Can you tell us about some of the key highlights from CCL’s Global Asian Leader report? What are some of the stark highlights that you have noticed come out of the report? What traits do you see in the global Asian leader?
With Asia as the “new center of the world”, Asian organizations and Asian leaders will be playing an even bigger role in defining some of these new solutions and new economic models for success going forward. While global organizations continue to look to Asia for growth, there is a stark need for leaders who deeply understand the region to not only execute a local growth strategy but also to have a strategic and influential point of view within the top team on what it will really take to win in Asia. However, despite the acute need for ‘Asia-fluent’ leaders at the top, our research confirms a significant underrepresentation of Asian leaders in the top Executive Teams of European and US multi-nationals. The Global Asian Leader research systematically identifies the obstacles leaders face in their transition to global roles, and the roadblocks organizations need to overcome to build a robust talent pipeline from Asia. One significant insight coming from the study is that while organizations facing a leadership crunch almost instantly start evaluating capability gaps of Asian leaders, the root cause of inadequate global Asian leadership often resides elsewhere. Our Global Asian Leader research identifies multiple root-causes, including: the organizational roadblocks, roadblocks at the country level, as well as roadblocks coming from the individual leader that include but are not limited to capability gaps. Country-level infrastructure to equip talent with the skills that are needed and the unwillingness of the individual to go out and get more exposure themselves are two common limiting factors.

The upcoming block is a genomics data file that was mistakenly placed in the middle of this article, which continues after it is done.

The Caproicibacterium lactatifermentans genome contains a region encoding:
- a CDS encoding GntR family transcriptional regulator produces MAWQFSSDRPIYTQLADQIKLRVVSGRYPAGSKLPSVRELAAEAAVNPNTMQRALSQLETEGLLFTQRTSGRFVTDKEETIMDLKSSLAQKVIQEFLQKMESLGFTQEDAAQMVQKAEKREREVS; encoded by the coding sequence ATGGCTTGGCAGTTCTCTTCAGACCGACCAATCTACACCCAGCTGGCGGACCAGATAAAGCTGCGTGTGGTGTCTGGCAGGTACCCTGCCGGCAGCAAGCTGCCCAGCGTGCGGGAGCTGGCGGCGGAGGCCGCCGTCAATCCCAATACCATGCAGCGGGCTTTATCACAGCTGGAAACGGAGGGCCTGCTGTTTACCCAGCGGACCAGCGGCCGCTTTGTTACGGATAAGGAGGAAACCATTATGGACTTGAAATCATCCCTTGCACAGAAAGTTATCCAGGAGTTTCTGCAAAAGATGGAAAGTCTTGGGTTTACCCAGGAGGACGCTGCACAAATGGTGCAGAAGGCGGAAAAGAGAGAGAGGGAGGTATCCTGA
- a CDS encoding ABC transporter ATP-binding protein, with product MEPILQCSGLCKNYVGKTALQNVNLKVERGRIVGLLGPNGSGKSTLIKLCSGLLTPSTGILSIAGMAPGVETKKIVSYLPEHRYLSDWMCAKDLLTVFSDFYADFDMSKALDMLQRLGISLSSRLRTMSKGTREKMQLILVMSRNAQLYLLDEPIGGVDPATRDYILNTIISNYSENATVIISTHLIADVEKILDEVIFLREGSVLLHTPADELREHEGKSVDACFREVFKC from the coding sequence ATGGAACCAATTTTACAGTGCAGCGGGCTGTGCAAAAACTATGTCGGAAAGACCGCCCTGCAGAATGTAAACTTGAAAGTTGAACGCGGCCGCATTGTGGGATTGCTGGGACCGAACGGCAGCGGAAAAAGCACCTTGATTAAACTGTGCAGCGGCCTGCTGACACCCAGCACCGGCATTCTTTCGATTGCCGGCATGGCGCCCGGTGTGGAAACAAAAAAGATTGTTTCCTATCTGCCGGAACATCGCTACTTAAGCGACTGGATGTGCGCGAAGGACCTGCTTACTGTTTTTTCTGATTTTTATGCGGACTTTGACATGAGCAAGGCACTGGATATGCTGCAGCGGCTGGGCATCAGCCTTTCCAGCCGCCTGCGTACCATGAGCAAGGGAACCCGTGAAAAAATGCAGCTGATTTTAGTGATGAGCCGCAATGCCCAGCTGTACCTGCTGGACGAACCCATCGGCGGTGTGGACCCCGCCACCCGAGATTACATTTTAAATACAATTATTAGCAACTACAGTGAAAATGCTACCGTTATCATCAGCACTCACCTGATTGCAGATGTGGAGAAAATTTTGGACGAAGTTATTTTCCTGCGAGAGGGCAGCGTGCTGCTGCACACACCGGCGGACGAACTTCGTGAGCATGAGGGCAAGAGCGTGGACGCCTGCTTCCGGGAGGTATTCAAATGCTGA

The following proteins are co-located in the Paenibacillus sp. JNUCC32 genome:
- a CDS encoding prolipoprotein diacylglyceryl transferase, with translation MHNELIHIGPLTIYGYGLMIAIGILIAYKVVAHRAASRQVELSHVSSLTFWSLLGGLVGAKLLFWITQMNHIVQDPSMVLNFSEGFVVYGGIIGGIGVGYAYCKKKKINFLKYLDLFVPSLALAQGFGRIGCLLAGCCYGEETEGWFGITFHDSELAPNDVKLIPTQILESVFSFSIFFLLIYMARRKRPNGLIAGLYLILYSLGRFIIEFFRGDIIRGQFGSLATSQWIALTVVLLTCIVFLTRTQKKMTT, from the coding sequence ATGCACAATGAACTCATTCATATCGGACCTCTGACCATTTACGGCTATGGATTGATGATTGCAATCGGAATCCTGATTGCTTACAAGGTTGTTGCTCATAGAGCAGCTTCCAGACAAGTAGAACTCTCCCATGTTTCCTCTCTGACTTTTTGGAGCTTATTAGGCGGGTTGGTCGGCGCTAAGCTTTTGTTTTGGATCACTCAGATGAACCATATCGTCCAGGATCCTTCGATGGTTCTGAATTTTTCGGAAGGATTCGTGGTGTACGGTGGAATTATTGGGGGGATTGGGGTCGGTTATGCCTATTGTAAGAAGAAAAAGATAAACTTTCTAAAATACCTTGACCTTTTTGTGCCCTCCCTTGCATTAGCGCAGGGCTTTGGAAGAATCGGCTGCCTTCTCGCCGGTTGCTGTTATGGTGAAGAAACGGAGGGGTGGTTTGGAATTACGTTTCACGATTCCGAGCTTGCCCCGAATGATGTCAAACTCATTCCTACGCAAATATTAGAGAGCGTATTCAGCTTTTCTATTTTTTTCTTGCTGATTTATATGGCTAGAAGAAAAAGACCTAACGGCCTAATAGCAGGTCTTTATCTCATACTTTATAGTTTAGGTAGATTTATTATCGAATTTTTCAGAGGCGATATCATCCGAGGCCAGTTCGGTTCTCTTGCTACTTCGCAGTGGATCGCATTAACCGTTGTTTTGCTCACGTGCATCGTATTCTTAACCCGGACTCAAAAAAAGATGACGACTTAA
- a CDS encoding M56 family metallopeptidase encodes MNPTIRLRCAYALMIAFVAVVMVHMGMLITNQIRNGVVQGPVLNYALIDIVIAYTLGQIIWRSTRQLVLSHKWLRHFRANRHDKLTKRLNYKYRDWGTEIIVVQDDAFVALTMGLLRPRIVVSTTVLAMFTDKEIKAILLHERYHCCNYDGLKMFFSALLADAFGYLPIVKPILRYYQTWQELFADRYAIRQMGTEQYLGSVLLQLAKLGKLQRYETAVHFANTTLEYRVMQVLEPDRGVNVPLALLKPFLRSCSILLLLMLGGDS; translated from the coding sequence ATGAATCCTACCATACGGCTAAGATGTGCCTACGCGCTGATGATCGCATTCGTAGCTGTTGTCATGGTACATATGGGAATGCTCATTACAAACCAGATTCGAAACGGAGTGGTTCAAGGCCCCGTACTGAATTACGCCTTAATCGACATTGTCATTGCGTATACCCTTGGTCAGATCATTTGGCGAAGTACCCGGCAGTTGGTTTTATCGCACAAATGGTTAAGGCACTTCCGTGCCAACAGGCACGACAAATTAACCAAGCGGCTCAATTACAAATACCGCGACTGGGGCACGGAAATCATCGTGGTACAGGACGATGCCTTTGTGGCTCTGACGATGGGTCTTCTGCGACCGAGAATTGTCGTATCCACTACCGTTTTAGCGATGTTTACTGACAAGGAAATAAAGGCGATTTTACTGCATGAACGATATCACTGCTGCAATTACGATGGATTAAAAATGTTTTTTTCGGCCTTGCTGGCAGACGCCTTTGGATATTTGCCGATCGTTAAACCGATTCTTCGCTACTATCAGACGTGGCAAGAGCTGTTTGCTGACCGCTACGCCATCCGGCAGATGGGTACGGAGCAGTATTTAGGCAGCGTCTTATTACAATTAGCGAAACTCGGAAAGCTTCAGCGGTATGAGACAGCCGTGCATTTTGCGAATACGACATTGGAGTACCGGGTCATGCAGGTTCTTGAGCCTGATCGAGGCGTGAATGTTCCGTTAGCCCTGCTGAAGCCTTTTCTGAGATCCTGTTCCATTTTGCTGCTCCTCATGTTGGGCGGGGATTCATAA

So what is the common recipe for success when it comes to global and regional roles? Developed from the 120 interviews in the study, the global Asian leader capability model provides a common recipe for success and the skills required, which include: Curiosity, Courage, Trust, Strategic Thinking, and Influencing. It is about the ability of the leader to influence others who are people who are very different from him or herself and being able to do that across multiple countries.
What are some of the similarities and differences that you have noticed across the Asia Pacific when it comes to leadership skills?
While there are significant and valuable differences in the culture and accepted practices of doing business across Asian countries, our research identifies five common leadership traits of Asian Leaders.
- Collectivist approach – Asia scores low on individualism
- Focusing on harmony – Non-confrontational attitude at work
- Having a VUCA-ready attitude – Moving pieces make leaders very complexity-‘friendly’
- Dependencies on networks and relationships – Friendships, family ties, or social strata
- Having a pervasive sense of hierarchy – Caring-autocrat attitude
Recognizing, celebrating and championing these leadership traits is an important part of supporting Asian leaders to reach their full potential. At the same time, we know that practices and behaviors that make leaders successful in one country may, in fact, set them up for failure elsewhere. Asia is very diverse. Depending on the types of experience leaders have, regions they grow-up in, their ethnicity and other factors; they may look and behave very differently. This Asian diversity is extremely valuable and is also becoming more complex. Through the research interviews, we see that Asian leaders come in four different flavors.
- Asian Returnee – A leader of Asian origin who has educated and mainly worked outside of the region (often till mid-career)